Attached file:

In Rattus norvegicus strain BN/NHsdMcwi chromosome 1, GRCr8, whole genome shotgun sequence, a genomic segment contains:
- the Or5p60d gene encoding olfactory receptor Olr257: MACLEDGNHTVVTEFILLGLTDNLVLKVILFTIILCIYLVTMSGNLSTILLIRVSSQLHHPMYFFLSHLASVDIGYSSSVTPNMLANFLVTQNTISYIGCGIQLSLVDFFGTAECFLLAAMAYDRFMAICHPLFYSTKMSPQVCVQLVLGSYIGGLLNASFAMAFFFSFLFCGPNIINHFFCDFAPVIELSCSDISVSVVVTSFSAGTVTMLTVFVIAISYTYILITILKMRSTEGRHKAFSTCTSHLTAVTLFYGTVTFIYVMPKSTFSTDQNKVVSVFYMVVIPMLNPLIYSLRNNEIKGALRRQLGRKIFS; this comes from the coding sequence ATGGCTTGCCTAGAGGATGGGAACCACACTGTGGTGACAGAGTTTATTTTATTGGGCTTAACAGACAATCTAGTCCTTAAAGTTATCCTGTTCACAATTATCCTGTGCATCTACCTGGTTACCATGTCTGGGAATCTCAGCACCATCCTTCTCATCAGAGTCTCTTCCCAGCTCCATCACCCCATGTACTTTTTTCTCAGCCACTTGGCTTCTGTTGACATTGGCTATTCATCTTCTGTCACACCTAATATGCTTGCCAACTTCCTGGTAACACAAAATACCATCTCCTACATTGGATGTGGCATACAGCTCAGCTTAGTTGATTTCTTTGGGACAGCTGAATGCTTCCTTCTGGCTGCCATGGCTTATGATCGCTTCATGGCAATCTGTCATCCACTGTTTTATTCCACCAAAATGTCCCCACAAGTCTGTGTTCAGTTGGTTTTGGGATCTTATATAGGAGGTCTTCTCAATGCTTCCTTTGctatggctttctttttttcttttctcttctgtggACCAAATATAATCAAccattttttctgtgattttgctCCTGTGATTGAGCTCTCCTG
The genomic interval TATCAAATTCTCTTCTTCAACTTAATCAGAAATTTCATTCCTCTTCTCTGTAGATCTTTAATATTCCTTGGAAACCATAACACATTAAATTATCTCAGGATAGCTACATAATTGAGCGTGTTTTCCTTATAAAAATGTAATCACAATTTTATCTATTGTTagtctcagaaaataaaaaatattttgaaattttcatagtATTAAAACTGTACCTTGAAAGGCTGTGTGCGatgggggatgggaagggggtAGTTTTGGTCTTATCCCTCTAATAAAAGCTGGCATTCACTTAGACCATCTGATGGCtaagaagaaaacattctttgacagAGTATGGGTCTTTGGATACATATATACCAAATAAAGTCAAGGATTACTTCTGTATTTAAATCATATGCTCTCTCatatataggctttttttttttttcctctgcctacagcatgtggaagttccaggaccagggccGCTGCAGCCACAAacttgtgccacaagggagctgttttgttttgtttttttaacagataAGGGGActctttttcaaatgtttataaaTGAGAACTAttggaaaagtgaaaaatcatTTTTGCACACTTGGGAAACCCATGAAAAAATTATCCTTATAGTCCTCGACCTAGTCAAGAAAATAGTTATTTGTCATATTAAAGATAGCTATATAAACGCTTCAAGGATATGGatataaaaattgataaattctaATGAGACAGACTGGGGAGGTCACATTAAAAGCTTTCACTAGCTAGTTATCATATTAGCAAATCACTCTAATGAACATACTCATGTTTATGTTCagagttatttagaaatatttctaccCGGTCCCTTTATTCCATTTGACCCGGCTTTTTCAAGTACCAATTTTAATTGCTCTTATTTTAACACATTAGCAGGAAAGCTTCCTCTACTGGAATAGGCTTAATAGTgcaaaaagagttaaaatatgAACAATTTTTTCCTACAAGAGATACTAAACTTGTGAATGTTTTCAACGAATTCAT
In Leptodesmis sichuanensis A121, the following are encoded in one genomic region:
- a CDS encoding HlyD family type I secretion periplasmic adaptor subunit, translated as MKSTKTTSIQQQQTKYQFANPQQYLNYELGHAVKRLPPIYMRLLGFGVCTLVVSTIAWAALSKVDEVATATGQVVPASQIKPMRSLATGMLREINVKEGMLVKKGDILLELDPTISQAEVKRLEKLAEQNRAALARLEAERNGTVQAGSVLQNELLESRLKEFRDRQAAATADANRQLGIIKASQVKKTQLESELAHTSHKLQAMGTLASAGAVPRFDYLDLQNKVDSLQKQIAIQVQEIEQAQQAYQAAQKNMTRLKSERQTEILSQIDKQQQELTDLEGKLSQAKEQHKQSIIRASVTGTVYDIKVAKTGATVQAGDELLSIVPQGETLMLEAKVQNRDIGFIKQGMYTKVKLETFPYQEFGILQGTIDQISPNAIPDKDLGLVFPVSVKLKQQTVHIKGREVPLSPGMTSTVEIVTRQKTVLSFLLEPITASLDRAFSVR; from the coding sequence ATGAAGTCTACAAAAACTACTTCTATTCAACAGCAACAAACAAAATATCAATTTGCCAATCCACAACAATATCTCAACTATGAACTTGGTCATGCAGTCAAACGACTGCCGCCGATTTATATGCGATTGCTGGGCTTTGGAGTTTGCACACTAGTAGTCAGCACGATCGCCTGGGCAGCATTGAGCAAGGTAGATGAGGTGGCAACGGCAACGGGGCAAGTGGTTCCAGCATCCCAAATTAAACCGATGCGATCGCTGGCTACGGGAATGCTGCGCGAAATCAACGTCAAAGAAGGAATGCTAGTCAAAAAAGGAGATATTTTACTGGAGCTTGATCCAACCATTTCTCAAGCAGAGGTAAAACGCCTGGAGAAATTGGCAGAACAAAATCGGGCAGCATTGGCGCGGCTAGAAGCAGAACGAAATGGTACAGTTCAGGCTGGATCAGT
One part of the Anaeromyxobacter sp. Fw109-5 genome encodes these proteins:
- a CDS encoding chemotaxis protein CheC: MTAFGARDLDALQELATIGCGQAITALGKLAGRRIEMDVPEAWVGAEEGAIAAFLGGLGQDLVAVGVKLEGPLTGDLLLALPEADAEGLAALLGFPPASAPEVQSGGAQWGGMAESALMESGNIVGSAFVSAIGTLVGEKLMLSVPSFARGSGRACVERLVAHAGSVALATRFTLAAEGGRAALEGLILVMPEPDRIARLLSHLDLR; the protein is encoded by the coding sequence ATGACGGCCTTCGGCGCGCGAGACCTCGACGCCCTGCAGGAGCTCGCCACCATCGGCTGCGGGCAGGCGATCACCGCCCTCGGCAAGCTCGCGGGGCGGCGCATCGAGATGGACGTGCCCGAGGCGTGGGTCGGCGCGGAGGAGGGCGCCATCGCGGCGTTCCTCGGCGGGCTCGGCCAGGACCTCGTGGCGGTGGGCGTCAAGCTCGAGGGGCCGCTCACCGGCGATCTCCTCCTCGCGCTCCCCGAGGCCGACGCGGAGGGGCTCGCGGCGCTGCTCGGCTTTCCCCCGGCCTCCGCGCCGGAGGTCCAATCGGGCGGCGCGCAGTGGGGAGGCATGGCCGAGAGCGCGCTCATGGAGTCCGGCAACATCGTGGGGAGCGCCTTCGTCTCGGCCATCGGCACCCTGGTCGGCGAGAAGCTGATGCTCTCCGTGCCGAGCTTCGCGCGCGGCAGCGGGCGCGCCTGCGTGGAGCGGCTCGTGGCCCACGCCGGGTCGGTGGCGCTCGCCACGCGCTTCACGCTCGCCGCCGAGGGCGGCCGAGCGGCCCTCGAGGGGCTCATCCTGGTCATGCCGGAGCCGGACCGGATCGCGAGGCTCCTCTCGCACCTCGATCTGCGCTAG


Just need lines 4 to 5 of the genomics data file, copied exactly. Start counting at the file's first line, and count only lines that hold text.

In Leptodesmis sichuanensis A121, the following are encoded in one genomic region:
- a CDS encoding HlyD family type I secretion periplasmic adaptor subunit, translated as MKSTKTTSIQQQQTKYQFANPQQYLNYELGHAVKRLPPIYMRLLGFGVCTLVVSTIAWAALSKVDEVATATGQVVPASQIKPMRSLATGMLREINVKEGMLVKKGDILLELDPTISQAEVKRLEKLAEQNRAALARLEAERNGTVQAGSVLQNELLESRLKEFRDRQAAATADANRQLGIIKASQVKKTQLESELAHTSHKLQAMGTLASAGAVPRFDYLDLQNKVDSLQKQIAIQVQEIEQAQQAYQAAQKNMTRLKSERQTEILSQIDKQQQELTDLEGKLSQAKEQHKQSIIRASVTGTVYDIKVAKTGATVQAGDELLSIVPQGETLMLEAKVQNRDIGFIKQGMYTKVKLETFPYQEFGILQGTIDQISPNAIPDKDLGLVFPVSVKLKQQTVHIKGREVPLSPGMTSTVEIVTRQKTVLSFLLEPITASLDRAFSVR; from the coding sequence ATGAAGTCTACAAAAACTACTTCTATTCAACAGCAACAAACAAAATATCAATTTGCCAATCCACAACAATATCTCAACTATGAACTTGGTCATGCAGTCAAACGACTGCCGCCGATTTATATGCGATTGCTGGGCTTTGGAGTTTGCACACTAGTAGTCAGCACGATCGCCTGGGCAGCATTGAGCAAGGTAGATGAGGTGGCAACGGCAACGGGGCAAGTGGTTCCAGCATCCCAAATTAAACCGATGCGATCGCTGGCTACGGGAATGCTGCGCGAAATCAACGTCAAAGAAGGAATGCTAGTCAAAAAAGGAGATATTTTACTGGAGCTTGATCCAACCATTTCTCAAGCAGAGGTAAAACGCCTGGAGAAATTGGCAGAACAAAATCGGGCAGCATTGGCGCGGCTAGAAGCAGAACGAAATGGTACAGTTCAGGCTGGATCAGT